–  Calvin Hsu, director of product marketing with the XenDesktop product group at Citrix (www.citrix.com), says:

Desktop virtualization is inclusive of multiple architectures that isolate and insulate the OS from applications and hardware changes.

That includes:

  • Server-based computing, also known as hosted shared desktops. This is based on the Microsoft Remote Desktop Services (formerly Terminal Services) platform, which is leveraged by Citrix XenApp. This is extremely mature and widely deployed, and up to 500 users can share a single typical modern server for high scalability. The XenApp server hosts the desktop and applications, and multiple users get their own “session” which they can access from a variety of endpoint devices (PCs, Macs, thin clients, smartphones, etc.) A delivery protocol enables the user to interact over a network with the desktop that is running on the server.
  • VDI, or hosted virtual desktops. A server uses virtualization software to divide into multiple virtual machines, each one of which hosts a desktop OS. Just like server-based computing, a delivery protocol is used to access the desktop. The use of a virtual machine provides for greater isolation between desktop users, more personalization, and familiar desktop OS look-and-feel, at a somewhat higher cost of infrastructure (using the latest Xeon 5500 processors, XenDesktop has been tested to approximately 125-130 users per server).
  • Blade PC/workstations. This is similar in that it too uses a delivery protocol, but instead of the desktop being hosted on RDS or VMs, it’s on a dedicated blade PC or workstation. This offers dedicated hardware and horsepower, which some users require – for example, engineers, CAD/CAM designers, etc.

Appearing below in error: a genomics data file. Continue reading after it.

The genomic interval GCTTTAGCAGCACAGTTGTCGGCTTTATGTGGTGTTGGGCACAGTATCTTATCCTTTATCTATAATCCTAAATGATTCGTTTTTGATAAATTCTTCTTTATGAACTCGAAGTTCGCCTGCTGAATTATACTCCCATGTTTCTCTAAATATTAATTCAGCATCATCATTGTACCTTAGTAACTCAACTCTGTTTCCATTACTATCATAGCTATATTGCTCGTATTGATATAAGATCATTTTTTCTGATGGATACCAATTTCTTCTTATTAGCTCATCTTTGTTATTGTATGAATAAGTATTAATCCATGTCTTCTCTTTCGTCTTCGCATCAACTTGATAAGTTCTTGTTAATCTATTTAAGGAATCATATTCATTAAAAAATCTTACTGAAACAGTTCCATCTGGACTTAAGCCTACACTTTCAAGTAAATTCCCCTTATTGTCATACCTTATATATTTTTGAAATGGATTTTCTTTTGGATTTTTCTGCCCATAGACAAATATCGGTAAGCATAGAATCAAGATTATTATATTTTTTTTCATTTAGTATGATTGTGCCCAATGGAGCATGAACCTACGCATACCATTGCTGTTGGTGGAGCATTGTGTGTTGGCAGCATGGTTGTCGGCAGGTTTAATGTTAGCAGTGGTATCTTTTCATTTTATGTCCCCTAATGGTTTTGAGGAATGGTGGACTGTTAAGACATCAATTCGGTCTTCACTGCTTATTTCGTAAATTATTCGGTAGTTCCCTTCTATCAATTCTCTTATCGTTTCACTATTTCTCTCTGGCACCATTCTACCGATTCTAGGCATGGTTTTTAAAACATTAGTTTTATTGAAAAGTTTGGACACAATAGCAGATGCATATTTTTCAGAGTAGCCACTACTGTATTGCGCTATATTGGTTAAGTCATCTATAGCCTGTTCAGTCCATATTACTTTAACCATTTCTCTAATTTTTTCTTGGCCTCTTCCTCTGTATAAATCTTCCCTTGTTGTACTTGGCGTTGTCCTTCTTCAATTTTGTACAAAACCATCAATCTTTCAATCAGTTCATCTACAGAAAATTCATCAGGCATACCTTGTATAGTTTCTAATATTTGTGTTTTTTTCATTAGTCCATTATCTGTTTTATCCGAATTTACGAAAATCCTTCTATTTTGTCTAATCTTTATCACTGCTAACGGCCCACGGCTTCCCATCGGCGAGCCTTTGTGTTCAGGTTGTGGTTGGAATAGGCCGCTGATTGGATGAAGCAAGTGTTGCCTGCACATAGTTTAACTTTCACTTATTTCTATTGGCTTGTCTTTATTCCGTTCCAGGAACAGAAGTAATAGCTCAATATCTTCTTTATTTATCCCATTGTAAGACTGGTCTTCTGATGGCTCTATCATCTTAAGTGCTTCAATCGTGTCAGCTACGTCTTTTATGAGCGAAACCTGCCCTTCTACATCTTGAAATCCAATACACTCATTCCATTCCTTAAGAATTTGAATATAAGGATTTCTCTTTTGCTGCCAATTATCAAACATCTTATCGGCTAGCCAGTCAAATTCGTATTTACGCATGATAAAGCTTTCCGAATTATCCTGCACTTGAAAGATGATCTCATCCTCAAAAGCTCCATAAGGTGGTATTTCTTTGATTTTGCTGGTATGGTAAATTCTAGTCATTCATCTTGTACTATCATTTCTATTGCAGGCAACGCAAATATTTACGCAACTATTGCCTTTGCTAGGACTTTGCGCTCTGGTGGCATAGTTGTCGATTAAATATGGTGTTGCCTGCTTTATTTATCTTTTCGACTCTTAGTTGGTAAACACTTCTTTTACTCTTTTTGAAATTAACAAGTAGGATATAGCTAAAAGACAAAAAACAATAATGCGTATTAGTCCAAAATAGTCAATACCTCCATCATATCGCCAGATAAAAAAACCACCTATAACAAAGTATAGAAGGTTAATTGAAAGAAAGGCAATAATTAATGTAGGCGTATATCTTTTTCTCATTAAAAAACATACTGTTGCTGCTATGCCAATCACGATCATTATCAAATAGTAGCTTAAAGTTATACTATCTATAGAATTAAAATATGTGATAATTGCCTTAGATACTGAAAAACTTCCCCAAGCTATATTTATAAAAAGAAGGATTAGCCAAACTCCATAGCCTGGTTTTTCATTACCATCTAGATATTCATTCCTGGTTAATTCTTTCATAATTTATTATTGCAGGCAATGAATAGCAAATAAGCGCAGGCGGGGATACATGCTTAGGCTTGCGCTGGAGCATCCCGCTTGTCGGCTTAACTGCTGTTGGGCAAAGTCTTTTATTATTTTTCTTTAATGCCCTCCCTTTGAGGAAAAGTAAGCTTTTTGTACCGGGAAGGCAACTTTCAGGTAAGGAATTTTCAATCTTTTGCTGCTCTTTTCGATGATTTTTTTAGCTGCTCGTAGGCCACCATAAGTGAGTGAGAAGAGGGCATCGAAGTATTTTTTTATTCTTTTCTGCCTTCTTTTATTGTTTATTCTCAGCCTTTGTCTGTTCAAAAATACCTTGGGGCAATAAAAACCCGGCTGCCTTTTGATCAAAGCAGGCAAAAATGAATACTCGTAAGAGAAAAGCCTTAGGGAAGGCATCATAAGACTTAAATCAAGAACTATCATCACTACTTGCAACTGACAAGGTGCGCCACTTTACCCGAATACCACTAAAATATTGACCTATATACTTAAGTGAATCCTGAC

• Streamed desktops. While the above models all rely on datacenter resources to run the desktop, this model of desktop virtualization actually uses the local endpoint processing power to run the desktop. In this case, the desktop image is managed and maintained centrally and delivered via a streaming server. When the endpoint PC is powered on, the OS is streamed over the network to the endpoint, where the executables are run on local CPU and memory, etc. This is sometimes called a “network boot” and it combines centralized management with local processing power.
  • Local virtual desktops. A hypervisor on the user’s local PC enables virtual machines on that device, abstracting the desktop OS from the underlying hardware. In this case, one could have multiple desktops on a single machine, so for example, a personal VM and a locked down, corporate VM. Unlike the above virtual desktops, a network connection is not required when using this virtual desktop, enabling users to work offline.
  • On-demand application delivery. Application virtualization (“sandboxing” an app to prevent DLL conflicts) and virtual application hosting (running the app on a server and using a delivery protocol to remote the interface) are a key part of the larger “desktop virtualization” picture as well – after all, what are desktops without applications? Again, the objective is to insulate the apps from each other and from the underlying OS and hardware to simplify management.